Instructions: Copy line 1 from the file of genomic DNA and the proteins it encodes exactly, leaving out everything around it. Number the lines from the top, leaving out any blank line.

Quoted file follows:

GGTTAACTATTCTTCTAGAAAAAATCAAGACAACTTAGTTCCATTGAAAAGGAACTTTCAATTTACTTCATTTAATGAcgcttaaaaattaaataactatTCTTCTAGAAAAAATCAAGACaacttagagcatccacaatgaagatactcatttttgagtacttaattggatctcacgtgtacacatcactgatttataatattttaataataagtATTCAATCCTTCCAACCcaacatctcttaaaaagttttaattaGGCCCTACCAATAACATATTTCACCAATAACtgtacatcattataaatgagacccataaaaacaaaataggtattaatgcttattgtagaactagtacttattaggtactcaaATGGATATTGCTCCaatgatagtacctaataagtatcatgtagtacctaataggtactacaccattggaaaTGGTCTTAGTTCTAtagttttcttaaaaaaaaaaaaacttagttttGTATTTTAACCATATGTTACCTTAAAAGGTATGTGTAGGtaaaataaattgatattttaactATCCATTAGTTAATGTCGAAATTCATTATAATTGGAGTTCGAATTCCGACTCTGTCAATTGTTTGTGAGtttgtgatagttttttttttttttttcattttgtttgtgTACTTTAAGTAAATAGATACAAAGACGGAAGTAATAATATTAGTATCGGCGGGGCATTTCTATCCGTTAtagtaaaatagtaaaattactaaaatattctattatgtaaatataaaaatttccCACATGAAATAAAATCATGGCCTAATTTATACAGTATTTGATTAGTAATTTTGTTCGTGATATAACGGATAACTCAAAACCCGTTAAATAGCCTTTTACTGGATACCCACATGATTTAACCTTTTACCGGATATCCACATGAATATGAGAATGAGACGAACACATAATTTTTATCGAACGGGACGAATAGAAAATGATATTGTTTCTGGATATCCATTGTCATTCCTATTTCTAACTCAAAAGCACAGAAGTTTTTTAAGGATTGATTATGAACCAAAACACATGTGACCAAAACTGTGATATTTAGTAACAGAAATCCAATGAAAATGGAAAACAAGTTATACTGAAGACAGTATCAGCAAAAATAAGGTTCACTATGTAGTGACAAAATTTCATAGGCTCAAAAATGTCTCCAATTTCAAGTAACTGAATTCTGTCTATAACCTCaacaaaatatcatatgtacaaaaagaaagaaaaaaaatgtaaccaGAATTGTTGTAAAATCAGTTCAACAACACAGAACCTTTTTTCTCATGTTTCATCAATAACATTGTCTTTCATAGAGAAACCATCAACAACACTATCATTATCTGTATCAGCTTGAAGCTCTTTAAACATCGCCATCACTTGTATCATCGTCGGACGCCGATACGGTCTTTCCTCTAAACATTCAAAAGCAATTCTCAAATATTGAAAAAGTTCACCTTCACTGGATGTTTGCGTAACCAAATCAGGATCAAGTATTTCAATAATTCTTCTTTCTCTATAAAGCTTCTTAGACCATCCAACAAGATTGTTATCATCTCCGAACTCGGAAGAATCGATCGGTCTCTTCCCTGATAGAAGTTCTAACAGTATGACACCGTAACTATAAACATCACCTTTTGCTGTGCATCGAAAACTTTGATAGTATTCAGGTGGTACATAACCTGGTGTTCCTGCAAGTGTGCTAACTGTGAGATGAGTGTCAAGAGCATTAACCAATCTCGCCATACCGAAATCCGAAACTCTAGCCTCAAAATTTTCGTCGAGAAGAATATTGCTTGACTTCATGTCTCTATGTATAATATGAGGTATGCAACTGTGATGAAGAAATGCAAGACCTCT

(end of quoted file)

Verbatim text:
GGTTAACTATTCTTCTAGAAAAAATCAAGACAACTTAGTTCCATTGAAAAGGAACTTTCAATTTACTTCATTTAATGAcgcttaaaaattaaataactatTCTTCTAGAAAAAATCAAGACaacttagagcatccacaatgaagatactcatttttgagtacttaattggatctcacgtgtacacatcactgatttataatattttaataataagtATTCAATCCTTCCAACCcaacatctcttaaaaagttttaattaGGCCCTACCAATAACATATTTCACCAATAACtgtacatcattataaatgagacccataaaaacaaaataggtattaatgcttattgtagaactagtacttattaggtactcaaATGGATATTGCTCCaatgatagtacctaataagtatcatgtagtacctaataggtactacaccattggaaaTGGTCTTAGTTCTAtagttttcttaaaaaaaaaaaaacttagttttGTATTTTAACCATATGTTACCTTAAAAGGTATGTGTAGGtaaaataaattgatattttaactATCCATTAGTTAATGTCGAAATTCATTATAATTGGAGTTCGAATTCCGACTCTGTCAATTGTTTGTGAGtttgtgatagttttttttttttttttcattttgtttgtgTACTTTAAGTAAATAGATACAAAGACGGAAGTAATAATATTAGTATCGGCGGGGCATTTCTATCCGTTAtagtaaaatagtaaaattactaaaatattctattatgtaaatataaaaatttccCACATGAAATAAAATCATGGCCTAATTTATACAGTATTTGATTAGTAATTTTGTTCGTGATATAACGGATAACTCAAAACCCGTTAAATAGCCTTTTACTGGATACCCACATGATTTAACCTTTTACCGGATATCCACATGAATATGAGAATGAGACGAACACATAATTTTTATCGAACGGGACGAATAGAAAATGATATTGTTTCTGGATATCCATTGTCATTCCTATTTCTAACTCAAAAGCACAGAAGTTTTTTAAGGATTGATTATGAACCAAAACACATGTGACCAAAACTGTGATATTTAGTAACAGAAATCCAATGAAAATGGAAAACAAGTTATACTGAAGACAGTATCAGCAAAAATAAGGTTCACTATGTAGTGACAAAATTTCATAGGCTCAAAAATGTCTCCAATTTCAAGTAACTGAATTCTGTCTATAACCTCaacaaaatatcatatgtacaaaaagaaagaaaaaaaatgtaaccaGAATTGTTGTAAAATCAGTTCAACAACACAGAACCTTTTTTCTCATGTTTCATCAATAACATTGTCTTTCATAGAGAAACCATCAACAACACTATCATTATCTGTATCAGCTTGAAGCTCTTTAAACATCGCCATCACTTGTATCATCGTCGGACGCCGATACGGTCTTTCCTCTAAACATTCAAAAGCAATTCTCAAATATTGAAAAAGTTCACCTTCACTGGATGTTTGCGTAACCAAATCAGGATCAAGTATTTCAATAATTCTTCTTTCTCTATAAAGCTTCTTAGACCATCCAACAAGATTGTTATCATCTCCGAACTCGGAAGAATCGATCGGTCTCTTCCCTGATAGAAGTTCTAACAGTATGACACCGTAACTATAAACATCACCTTTTGCTGTGCATCGAAAACTTTGATAGTATTCAGGTGGTACATAACCTGGTGTTCCTGCAAGTGTGCTAACTGTGAGATGAGTGTCAAGAGCATTAACCAATCTCGCCATACCGAAATCCGAAACTCTAGCCTCAAAATTTTCGTCGAGAAGAATATTGCTTGACTTCATGTCTCTATGTATAATATGAGGTATGCAACTGTGATGAAGAAATGCAAGACCTCT